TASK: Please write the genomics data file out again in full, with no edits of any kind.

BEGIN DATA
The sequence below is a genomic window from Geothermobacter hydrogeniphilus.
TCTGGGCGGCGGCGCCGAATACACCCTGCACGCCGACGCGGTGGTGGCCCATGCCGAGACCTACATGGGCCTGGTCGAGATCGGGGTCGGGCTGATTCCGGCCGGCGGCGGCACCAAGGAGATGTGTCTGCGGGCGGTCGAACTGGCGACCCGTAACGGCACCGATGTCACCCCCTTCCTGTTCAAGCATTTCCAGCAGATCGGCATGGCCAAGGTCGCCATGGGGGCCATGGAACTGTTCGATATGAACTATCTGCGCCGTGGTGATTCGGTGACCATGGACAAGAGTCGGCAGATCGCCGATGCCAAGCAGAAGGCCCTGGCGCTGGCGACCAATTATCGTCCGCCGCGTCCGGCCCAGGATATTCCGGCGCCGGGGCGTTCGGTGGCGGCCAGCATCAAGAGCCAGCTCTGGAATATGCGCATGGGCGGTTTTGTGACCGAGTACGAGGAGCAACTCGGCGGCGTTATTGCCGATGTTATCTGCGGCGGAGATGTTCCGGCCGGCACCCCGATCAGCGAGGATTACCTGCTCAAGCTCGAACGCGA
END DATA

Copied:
The sequence below is a genomic window from Geothermobacter hydrogeniphilus.
TCTGGGCGGCGGCGCCGAATACACCCTGCACGCCGACGCGGTGGTGGCCCATGCCGAGACCTACATGGGCCTGGTCGAGATCGGGGTCGGGCTGATTCCGGCCGGCGGCGGCACCAAGGAGATGTGTCTGCGGGCGGTCGAACTGGCGACCCGTAACGGCACCGATGTCACCCCCTTCCTGTTCAAGCATTTCCAGCAGATCGGCATGGCCAAGGTCGCCATGGGGGCCATGGAACTGTTCGATATGAACTATCTGCGCCGTGGTGATTCGGTGACCATGGACAAGAGTCGGCAGATCGCCGATGCCAAGCAGAAGGCCCTGGCGCTGGCGACCAATTATCGTCCGCCGCGTCCGGCCCAGGATATTCCGGCGCCGGGGCGTTCGGTGGCGGCCAGCATCAAGAGCCAGCTCTGGAATATGCGCATGGGCGGTTTTGTGACCGAGTACGAGGAGCAACTCGGCGGCGTTATTGCCGATGTTATCTGCGGCGGAGATGTTCCGGCCGGCACCCCGATCAGCGAGGATTACCTGCTCAAGCTCGAACGCGA